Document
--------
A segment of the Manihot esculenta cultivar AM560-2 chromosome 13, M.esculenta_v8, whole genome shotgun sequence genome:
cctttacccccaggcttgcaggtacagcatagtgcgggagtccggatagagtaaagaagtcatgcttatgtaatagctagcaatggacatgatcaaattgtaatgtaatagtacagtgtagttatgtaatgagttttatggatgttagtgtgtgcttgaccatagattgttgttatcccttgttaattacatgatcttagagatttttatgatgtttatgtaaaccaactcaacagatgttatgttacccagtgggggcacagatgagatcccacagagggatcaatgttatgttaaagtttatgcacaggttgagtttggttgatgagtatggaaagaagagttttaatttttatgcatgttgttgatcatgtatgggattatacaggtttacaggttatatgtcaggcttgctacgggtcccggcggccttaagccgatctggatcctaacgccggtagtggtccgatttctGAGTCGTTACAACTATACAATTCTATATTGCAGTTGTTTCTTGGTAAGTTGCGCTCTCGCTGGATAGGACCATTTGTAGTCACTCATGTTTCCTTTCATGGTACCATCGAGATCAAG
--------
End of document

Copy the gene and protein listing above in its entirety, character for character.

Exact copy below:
A segment of the Manihot esculenta cultivar AM560-2 chromosome 13, M.esculenta_v8, whole genome shotgun sequence genome:
cctttacccccaggcttgcaggtacagcatagtgcgggagtccggatagagtaaagaagtcatgcttatgtaatagctagcaatggacatgatcaaattgtaatgtaatagtacagtgtagttatgtaatgagttttatggatgttagtgtgtgcttgaccatagattgttgttatcccttgttaattacatgatcttagagatttttatgatgtttatgtaaaccaactcaacagatgttatgttacccagtgggggcacagatgagatcccacagagggatcaatgttatgttaaagtttatgcacaggttgagtttggttgatgagtatggaaagaagagttttaatttttatgcatgttgttgatcatgtatgggattatacaggtttacaggttatatgtcaggcttgctacgggtcccggcggccttaagccgatctggatcctaacgccggtagtggtccgatttctGAGTCGTTACAACTATACAATTCTATATTGCAGTTGTTTCTTGGTAAGTTGCGCTCTCGCTGGATAGGACCATTTGTAGTCACTCATGTTTCCTTTCATGGTACCATCGAGATCAAG